Use natural gestures.  Use the gestures that come naturally in conversations.  These include suggestive gestures like shaking your head and demonstrative gestures like showing the height of an object.  Even a shrug will create a brief change for the audience.  For a bigger change, consider using a prop or two as natural extensions of your gestures.

It’s hard to compete with a change every 7 seconds.  Unfortunately, this is what your audience members have come to expect, even if they don’t realize it.  Build changes into the content and the delivery of your next presentation.  You’ll be rewarded with a more engaged and attentive audience.


Need Power in Your Speech? A Quick Lesson from MLK Jr.

January 21, 2008

On Martin Luther King Jr. day, I always reflect a bit on his “I have a dream” speech and how that speech left its mark on our nation. I feel a little guilt because I don’t want my passion for a good speech to eclipse King’s continuing call to our nation.  That said, have you ever thought about the power of King’s “I have a dream” speech?  

Among other things, King was a dynamic and powerful presenter.  Most people don’t feel they hold a whisper of a chance to match King’s passion.  At the same time, this speech uses a technique that is available to anyone!

King inspired a mixed audience of 200,000 when he gave this speech in Washington in 1963, and today people recognize the refrain and connect it with his name.  Not many remember the details of the speech, but almost every American, from school child to senior citizen, can connect “I have a dream” with the inspiration of Martin Luther King, Jr.

King knew his listeners wanted to believe in the hope of justice, but the obstacles were daunting.  History had been ugly on this point.  Yet, King knew he spoke to people with deep convictions; he made a connection between his cause and the deep dreams of his audience for themselves, their children, and their nation.

Martin Luther King Jr. wove a golden thread of America’s promise and the dream of freedom for all.  In the center of the speech, he repeated a golden refrain, “I have a dream…,” finishing the statement each time with concrete images of racial equality and harmony. 

In a song, it’s the refrain that connects the different verses together; it’s the refrain that sticks in our heads.  In King’s speech, it’s the refrain, “I have a dream” that rings with passion in our nation even today.  We remember it, and it still has power to move us.  This is part of King’s legacy.

As I honor Martin Luther King Jr. today, I am well aware that his example of an outstanding orator is not the most important gift he gave to our nation.  Even so, as a professional speaker and speech coach, I can’t help but appreciate this gift. 

Chances are that your next business presentation won’t be about something as important as racial justice.  Even so, you could make your point with concrete images that touch the priorities of your audience.  You could create a refrain that rings in their ears as they leave the room.  Your speech, while it might not change a nation, could be memorable.  It could make a difference in your sphere of the world.  That’s worth a little effort.  What is your refrain?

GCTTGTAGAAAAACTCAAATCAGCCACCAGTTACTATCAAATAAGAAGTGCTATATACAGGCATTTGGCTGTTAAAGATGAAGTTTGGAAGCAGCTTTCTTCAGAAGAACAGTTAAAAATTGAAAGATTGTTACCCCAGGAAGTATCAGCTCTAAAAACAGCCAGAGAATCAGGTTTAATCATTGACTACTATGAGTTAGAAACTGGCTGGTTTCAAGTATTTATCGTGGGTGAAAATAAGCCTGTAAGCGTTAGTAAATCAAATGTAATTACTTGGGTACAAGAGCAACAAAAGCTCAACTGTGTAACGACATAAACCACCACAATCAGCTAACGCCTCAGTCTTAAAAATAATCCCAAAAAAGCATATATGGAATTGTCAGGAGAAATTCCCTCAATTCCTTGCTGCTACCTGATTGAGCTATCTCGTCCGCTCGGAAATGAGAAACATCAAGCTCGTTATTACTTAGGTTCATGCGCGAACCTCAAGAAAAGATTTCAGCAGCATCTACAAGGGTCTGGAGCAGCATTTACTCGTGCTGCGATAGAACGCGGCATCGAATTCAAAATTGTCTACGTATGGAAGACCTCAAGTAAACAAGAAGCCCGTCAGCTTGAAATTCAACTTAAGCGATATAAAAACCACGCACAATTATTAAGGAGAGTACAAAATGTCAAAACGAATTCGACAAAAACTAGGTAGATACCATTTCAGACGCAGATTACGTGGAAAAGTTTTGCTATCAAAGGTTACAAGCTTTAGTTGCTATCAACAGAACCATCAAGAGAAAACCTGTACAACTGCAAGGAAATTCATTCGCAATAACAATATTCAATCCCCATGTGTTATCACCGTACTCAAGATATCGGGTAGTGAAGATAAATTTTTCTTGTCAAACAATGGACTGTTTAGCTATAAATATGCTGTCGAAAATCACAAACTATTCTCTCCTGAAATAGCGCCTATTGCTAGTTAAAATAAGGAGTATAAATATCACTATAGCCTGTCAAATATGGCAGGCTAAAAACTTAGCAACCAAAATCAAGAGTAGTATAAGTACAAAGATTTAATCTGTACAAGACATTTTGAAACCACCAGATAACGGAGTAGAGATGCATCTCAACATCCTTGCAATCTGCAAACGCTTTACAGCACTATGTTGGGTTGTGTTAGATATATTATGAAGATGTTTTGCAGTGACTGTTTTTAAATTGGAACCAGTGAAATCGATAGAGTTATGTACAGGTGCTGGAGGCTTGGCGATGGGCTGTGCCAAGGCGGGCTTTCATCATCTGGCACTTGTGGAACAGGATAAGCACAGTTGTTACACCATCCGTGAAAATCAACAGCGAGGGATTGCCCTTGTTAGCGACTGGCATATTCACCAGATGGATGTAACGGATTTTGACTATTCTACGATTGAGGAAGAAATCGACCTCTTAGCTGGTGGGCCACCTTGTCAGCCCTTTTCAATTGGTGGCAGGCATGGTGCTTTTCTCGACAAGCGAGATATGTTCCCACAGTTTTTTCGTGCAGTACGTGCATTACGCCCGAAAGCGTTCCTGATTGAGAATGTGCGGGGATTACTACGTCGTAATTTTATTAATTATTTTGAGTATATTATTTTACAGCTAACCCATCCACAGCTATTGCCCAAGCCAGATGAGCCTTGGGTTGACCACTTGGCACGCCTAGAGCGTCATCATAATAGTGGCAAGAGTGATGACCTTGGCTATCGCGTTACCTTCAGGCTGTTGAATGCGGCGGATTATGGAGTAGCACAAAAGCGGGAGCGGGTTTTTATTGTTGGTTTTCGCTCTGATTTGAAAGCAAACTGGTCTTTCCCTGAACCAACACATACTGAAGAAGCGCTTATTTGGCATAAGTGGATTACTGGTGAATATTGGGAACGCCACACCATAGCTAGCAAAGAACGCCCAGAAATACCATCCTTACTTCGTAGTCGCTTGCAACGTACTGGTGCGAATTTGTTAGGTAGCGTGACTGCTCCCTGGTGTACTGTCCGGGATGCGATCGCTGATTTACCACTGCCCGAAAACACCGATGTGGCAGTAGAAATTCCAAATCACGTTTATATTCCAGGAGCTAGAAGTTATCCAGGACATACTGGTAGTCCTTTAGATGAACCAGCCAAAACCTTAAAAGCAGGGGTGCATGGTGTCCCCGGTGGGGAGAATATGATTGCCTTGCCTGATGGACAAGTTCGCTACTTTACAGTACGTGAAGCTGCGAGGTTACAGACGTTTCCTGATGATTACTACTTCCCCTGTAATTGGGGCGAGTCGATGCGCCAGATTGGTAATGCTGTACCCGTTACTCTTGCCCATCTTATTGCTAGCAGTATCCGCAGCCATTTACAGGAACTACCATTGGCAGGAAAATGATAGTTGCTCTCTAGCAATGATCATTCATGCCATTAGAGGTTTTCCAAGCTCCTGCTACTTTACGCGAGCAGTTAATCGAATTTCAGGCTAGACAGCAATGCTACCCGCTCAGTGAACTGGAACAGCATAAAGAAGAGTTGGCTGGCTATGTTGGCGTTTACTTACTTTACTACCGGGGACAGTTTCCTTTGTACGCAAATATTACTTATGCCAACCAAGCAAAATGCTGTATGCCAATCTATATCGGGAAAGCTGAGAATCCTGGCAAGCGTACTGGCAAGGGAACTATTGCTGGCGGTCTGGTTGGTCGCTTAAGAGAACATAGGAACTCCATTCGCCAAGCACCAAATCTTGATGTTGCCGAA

Don’t Make this Stupid Mistake #8: Promise to Conclude Your Speech Before You Intend to Conclude

January 9, 2008

Here’s the situation:  Recently I attended a presentation that was relevant to me.  I wanted to be there.  At the same time, a thousand other things were clamoring for my attention that day.  I’m sure you have the same problem.  We all feel we are too busy, and we give our time and attention as a gift.  Effective speakers let their audiences know they are aware of time constraints and will stick to them. 

Here’s the stupid mistake:  Several times, the speaker said “in summary” and then kept talking.  Each time, I began mentally ready for the presentation to be over.  When the speaker kept talking, I became irritated.  It was like he made a promise and then broke it.Looking back, I think this speaker was using “in summary” as a transition between one point and the next.  The problem is that listeners are conditioned to hear this phrase as “this speech is coming to an end!”

Here’s the solution:  Think of the words, “in summary,” or “in conclusion” as a promise that the presentation will be over momentarily.  The audience hears these words as a promise—don’t say the words unless you intend to k Think of the words, “in summary,” or “in conclusion” as a promise that the presentation will be over momentarily.  The audience hears these words as a promise—don’t say the words unless you intend to keep the promise.  When you need a transition, choose a different phrase!

For more stupid mistakes that sabotage your speech, go to http://www.incrediblemessages.com/products.htm#howtowin.


Avoid This Stupid Mistake #5: Begin Your Speech with an Apology

October 15, 2007

Here’s the situation:  An accomplished physician and researcher from Puerto Rico was presenting at a conference of her peers in the United States.   The physician was uneasy about the fact that English is a second language for her.

Here’s the stupid mistake:  “First,” the doctor began, “I want to apologize for my English.” Sitting in the audience, I felt the energy drain out of the room. Audience members collectively caught their breath, preparing to sit through a problematic presentation.  I wanted to rewind the tape and skip the apology. Apologizing in a speech, especially in the introduction, automatically decreases your effectiveness.

Not only did the doctor’s apology expose a lack of confidence, it diverted attention from her expertise. The apology was entirely unnecessary—the doctor’s skills as a clinician and a researcher had earned her the right to present.

Here’s how to handle this situation:  It is appropriate to acknowledge an obvious difference that might distract audience members from your content, something like a heavy accent or the presence of a wheelchair. The doctor might have begun, “I’ve come from Puerto Rico to report significant findings from my research. These findings may impact your clinical practice in substantial ways. As we work together today, you might notice that English is not my first language. Sometimes my brain goes faster in Spanish than my tongue can translate.

The same is true if you should encounter a problem with the room, with the equipment, or with another speaker failing to arrive on time. If the audience knows about the problem, acknowledge it. Then confidently report how you are going to handle the situation and get on with it. If you appear to take the situation in stride, the audience will as well.

Acknowledge differences and problems that arise, but skip the apology. Your credibility—and often the success of your presentation—depend on it.

To learn ten techniques for a terrific opening for your speech, including examples, go to http://www.incrediblemessages.com/products.htm#howtowin.